Virtually all those listed in the top 15, and many among the key and significant player categories, have dedicated resources, talent and energy to the Indian market for more than 20 years, building long-lasting relationships with Indian companies, financial institutions and law firms. Indian businesses have explored and conquered new markets, and their increasing experience and maturity has led to billion-dollar, headline-grabbing deals.
This hunger for expansion has led Indian talent to explore opportunities worldwide and prompted foreign law firms to compete for a piece of the action. Whether we have encountered the worst of the pandemic is anyone’s guess. For now, businesses and law firms will simply have to take things in their stride, looking after employees and clients, taking calculated risks, and ensuring that contingency plans are in place for the future.
Firms are listed in alphabetical order.
ALLEN & OVERY’S pre-eminence stems from its experience in handling innovative and complex matters for clients such as Tata Group, Adani, Mahindra Logistics, ICICI Bank and Suzlon Energy. Recent highlights include advising Indian Railway Finance Corporation on the update of its USD4 billion global medium-term note programme and the issuance of USD750 million 2.8% notes due 2031. The deal is one of the only bond transactions from South Asia undertaken by an issuer immediately following an IPO.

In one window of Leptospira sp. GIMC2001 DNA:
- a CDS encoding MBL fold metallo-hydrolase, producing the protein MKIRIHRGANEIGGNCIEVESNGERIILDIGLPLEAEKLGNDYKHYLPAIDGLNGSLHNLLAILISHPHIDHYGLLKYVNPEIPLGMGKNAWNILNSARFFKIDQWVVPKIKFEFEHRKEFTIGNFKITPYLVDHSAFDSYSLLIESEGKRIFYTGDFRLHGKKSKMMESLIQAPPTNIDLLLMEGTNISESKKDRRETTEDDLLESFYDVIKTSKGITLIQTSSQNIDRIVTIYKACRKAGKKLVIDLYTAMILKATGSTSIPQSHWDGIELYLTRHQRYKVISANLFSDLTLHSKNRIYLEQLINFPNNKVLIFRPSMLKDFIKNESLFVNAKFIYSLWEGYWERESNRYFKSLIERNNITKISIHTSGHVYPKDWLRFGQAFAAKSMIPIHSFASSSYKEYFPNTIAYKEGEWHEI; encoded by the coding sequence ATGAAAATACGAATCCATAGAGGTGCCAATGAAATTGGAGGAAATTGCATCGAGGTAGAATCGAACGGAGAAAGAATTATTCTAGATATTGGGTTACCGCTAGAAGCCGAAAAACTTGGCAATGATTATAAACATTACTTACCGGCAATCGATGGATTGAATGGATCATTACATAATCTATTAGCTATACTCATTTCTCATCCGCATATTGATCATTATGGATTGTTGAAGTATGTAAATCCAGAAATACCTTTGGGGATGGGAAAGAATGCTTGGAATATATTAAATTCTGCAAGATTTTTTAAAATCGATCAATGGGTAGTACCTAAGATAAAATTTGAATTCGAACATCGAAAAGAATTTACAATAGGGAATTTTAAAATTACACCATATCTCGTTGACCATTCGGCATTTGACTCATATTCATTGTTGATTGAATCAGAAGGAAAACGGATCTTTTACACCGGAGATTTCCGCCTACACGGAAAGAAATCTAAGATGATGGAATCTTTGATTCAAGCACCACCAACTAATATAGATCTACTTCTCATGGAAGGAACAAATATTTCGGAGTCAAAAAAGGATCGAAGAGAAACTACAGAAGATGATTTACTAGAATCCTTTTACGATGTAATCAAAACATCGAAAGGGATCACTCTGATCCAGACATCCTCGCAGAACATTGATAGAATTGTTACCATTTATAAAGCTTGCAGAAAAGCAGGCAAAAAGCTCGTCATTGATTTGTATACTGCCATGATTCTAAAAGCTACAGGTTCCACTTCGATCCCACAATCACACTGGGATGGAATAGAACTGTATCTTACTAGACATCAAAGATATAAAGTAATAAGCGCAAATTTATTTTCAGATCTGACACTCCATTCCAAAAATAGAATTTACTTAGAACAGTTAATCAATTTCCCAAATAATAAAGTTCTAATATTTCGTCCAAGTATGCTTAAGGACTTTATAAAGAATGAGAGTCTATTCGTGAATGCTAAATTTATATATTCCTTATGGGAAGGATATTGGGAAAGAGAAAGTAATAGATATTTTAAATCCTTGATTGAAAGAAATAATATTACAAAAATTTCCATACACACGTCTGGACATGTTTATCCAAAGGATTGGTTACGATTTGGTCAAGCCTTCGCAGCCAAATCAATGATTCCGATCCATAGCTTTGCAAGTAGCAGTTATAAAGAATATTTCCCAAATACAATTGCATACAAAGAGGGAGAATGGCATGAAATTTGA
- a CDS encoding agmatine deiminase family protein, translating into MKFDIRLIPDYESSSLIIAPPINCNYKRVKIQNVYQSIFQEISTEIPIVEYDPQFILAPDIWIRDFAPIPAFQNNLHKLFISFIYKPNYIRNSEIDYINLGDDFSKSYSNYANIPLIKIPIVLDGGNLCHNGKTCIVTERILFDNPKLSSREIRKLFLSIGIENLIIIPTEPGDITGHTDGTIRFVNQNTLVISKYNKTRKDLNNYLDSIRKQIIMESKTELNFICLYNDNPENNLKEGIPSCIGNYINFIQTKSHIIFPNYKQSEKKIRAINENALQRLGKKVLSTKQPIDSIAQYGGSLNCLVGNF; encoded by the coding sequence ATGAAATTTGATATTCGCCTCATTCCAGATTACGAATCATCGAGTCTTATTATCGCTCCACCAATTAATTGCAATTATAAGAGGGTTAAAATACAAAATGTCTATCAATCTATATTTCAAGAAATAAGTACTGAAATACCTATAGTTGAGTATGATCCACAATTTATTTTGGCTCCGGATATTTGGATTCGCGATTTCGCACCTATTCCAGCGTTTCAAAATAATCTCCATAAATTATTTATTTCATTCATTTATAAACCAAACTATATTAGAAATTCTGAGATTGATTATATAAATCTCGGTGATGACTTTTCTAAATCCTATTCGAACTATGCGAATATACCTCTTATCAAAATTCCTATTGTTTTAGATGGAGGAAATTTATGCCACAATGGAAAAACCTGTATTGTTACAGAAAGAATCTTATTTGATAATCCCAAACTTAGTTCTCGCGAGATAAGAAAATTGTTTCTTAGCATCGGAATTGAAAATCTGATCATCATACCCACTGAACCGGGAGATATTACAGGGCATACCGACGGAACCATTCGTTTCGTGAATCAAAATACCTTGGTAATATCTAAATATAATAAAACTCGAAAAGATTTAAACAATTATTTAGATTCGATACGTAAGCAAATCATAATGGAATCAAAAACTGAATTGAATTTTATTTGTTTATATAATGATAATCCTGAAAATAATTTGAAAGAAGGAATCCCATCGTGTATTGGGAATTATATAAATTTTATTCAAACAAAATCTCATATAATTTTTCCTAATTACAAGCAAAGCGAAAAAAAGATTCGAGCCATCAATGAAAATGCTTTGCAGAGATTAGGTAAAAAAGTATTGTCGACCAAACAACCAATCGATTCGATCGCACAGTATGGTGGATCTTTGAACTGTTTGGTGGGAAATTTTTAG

The legal counsel of an Indian blue-chip company sought the firm’s advice on a multibillion-dollar dispute with the Indian government relating to oil and gas fields. He recommends Sheila Ahuja, who is “very articulate and understands practical and cultural issues”, and Arun Mal, who is “a very hardworking young lawyer with an eye for detail”. Other key India practice experts are Gautam Narasimhan, Pallavi Gopinath Aney, Rishi Hindocha and Ash Tiwari.